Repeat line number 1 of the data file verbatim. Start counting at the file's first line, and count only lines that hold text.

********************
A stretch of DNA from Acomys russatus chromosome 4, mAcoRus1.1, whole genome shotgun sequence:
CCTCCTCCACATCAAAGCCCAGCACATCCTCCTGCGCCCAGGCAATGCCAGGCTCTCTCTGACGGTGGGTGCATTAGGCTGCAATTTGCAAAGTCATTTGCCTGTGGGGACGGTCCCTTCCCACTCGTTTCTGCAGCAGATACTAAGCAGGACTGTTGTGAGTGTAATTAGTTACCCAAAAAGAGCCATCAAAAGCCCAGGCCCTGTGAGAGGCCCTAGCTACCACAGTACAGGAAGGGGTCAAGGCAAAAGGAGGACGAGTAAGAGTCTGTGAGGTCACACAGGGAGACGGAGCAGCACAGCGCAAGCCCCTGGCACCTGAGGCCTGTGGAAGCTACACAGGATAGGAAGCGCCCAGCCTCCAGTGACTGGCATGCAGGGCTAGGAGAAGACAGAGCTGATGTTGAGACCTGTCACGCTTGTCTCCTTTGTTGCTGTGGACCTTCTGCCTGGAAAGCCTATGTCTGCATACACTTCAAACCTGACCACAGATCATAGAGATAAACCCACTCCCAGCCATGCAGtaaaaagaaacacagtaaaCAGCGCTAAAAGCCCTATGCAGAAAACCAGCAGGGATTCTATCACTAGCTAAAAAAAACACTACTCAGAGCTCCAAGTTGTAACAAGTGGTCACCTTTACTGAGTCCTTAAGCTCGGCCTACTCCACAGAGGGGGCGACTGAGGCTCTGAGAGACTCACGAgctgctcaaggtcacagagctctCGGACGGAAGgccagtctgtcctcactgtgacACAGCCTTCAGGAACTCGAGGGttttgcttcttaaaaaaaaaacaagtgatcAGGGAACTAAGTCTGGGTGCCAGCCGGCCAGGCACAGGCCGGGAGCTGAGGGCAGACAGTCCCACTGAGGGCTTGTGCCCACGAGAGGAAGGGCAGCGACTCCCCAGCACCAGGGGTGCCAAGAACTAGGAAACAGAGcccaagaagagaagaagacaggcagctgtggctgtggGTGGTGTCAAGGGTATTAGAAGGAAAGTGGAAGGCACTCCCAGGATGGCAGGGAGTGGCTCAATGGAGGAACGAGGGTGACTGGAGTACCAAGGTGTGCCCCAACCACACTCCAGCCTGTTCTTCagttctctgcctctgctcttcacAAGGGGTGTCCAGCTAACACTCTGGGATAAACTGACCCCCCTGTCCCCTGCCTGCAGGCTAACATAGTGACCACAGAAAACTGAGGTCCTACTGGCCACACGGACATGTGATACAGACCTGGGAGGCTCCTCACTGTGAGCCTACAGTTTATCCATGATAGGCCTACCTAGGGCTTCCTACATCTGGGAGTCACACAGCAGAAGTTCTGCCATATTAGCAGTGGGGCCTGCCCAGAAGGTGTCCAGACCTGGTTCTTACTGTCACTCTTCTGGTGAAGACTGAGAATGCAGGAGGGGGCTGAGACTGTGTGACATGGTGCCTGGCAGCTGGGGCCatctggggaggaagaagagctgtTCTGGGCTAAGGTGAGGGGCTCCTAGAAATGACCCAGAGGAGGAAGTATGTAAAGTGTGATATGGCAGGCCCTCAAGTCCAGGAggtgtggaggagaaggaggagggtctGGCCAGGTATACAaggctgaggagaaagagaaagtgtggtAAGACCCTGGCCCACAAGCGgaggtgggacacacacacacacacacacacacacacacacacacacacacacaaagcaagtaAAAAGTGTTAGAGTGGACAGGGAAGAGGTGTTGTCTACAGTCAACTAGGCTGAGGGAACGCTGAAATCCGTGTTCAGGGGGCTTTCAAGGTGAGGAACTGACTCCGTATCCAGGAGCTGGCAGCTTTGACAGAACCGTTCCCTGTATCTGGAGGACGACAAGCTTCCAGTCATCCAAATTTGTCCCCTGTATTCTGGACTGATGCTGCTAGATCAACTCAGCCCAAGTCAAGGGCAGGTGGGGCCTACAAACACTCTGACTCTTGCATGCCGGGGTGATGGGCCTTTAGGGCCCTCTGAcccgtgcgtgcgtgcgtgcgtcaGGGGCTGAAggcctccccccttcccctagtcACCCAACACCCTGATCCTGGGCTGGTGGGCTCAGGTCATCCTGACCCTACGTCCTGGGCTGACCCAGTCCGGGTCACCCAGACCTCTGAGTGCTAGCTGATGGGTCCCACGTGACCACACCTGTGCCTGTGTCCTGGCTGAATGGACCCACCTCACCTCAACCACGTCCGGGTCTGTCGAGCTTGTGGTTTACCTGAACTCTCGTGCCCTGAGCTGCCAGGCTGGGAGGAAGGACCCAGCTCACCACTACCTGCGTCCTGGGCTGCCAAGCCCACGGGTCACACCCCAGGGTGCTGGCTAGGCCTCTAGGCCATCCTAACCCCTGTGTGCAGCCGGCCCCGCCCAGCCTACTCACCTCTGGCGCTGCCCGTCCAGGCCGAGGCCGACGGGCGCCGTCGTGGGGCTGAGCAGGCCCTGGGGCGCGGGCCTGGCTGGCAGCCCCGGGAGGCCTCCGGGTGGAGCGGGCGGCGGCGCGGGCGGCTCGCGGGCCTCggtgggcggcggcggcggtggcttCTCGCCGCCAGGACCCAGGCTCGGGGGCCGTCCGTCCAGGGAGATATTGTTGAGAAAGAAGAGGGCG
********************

A stretch of DNA from Acomys russatus chromosome 4, mAcoRus1.1, whole genome shotgun sequence: